This fall, Mr. Biden plans to attend a United Nations conference of world leaders in Scotland to argue that after four years in which the American president mocked climate science, the United States is a leader in the fight against global warming.
Environmentalists said the move to fully restore protections to the Tongass could be one step in making that case.
“This is the Biden administration putting itself squarely on the road to re-claiming climate leadership, as it heads to the Glasgow summit this fall,” said Niel Lawrence, Alaska director of the Natural Resources Defense Council, an advocacy group.
The forest plays an important role in protecting the climate. Scientists point out that the Tongass offers an important service to the billions of people across the planet who are unlikely to ever set foot there: It is one of the world’s largest carbon sinks, storing the equivalent of about 8 percent of the carbon stored in all the forests of the lower 48 states combined.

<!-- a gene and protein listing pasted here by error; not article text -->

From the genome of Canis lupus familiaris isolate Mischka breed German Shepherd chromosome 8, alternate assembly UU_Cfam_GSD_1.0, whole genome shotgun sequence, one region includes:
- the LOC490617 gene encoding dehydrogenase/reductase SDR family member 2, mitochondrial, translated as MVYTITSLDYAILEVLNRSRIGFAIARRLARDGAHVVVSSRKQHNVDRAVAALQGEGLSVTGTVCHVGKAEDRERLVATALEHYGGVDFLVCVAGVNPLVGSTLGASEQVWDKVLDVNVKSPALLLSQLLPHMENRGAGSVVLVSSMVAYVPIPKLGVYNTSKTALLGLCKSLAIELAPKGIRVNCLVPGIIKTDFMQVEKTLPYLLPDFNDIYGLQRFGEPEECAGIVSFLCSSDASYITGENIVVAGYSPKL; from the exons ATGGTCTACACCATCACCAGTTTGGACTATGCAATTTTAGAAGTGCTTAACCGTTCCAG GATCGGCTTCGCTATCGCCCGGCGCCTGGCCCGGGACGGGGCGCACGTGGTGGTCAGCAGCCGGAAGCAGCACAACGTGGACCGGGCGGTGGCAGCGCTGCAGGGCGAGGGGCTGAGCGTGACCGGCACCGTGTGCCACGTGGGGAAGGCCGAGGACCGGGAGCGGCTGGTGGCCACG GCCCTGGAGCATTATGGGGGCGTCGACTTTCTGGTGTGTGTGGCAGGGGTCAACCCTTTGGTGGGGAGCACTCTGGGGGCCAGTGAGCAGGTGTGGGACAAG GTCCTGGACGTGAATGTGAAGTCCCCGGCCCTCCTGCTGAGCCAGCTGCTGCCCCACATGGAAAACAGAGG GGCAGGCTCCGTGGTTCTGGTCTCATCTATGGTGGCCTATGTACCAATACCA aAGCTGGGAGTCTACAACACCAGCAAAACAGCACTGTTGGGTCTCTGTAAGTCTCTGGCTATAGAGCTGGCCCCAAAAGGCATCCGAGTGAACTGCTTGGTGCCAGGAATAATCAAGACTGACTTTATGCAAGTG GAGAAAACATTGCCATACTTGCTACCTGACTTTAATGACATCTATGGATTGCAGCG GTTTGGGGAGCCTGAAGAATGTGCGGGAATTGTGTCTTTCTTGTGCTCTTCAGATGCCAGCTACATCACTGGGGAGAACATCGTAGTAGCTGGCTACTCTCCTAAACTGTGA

The vast wilderness, in southeastern Alaska, is home to more than 400 species of wildlife, fish and shellfish, including nesting bald eagles, moose and the world’s greatest concentration of black bears. Tucked between its snowy peaks, fjords and rushing rivers are stands of red and yellow cedar and Western hemlock as well as Sitka spruce trees that are at least 800 years old.
Republicans and Democrats have fought over the Tongass for 20 years. The forest was heavily logged in the 1960s and the 1970s, but in 2001 President Bill Clinton enacted the “roadless rule” that blocked road construction necessary for logging and mining in much of the forest.